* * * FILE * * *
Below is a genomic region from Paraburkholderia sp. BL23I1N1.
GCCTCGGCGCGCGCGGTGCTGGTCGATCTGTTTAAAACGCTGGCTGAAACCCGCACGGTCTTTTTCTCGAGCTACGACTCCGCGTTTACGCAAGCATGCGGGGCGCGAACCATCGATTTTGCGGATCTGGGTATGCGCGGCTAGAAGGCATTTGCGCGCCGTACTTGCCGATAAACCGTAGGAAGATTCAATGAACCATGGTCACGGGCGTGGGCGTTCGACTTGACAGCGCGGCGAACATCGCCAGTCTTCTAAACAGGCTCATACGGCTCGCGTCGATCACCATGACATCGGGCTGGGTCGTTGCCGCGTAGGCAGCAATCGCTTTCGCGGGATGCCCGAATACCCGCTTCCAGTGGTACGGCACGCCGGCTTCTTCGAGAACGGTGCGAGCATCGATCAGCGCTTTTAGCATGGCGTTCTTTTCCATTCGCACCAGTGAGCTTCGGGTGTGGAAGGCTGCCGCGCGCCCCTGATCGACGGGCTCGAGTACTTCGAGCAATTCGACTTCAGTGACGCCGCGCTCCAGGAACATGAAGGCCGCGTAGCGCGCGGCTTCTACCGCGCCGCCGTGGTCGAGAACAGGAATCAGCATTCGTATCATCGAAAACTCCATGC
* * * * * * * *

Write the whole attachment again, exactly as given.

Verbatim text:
Below is a genomic region from Paraburkholderia sp. BL23I1N1.
GCCTCGGCGCGCGCGGTGCTGGTCGATCTGTTTAAAACGCTGGCTGAAACCCGCACGGTCTTTTTCTCGAGCTACGACTCCGCGTTTACGCAAGCATGCGGGGCGCGAACCATCGATTTTGCGGATCTGGGTATGCGCGGCTAGAAGGCATTTGCGCGCCGTACTTGCCGATAAACCGTAGGAAGATTCAATGAACCATGGTCACGGGCGTGGGCGTTCGACTTGACAGCGCGGCGAACATCGCCAGTCTTCTAAACAGGCTCATACGGCTCGCGTCGATCACCATGACATCGGGCTGGGTCGTTGCCGCGTAGGCAGCAATCGCTTTCGCGGGATGCCCGAATACCCGCTTCCAGTGGTACGGCACGCCGGCTTCTTCGAGAACGGTGCGAGCATCGATCAGCGCTTTTAGCATGGCGTTCTTTTCCATTCGCACCAGTGAGCTTCGGGTGTGGAAGGCTGCCGCGCGCCCCTGATCGACGGGCTCGAGTACTTCGAGCAATTCGACTTCAGTGACGCCGCGCTCCAGGAACATGAAGGCCGCGTAGCGCGCGGCTTCTACCGCGCCGCCGTGGTCGAGAACAGGAATCAGCATTCGTATCATCGAAAACTCCATGC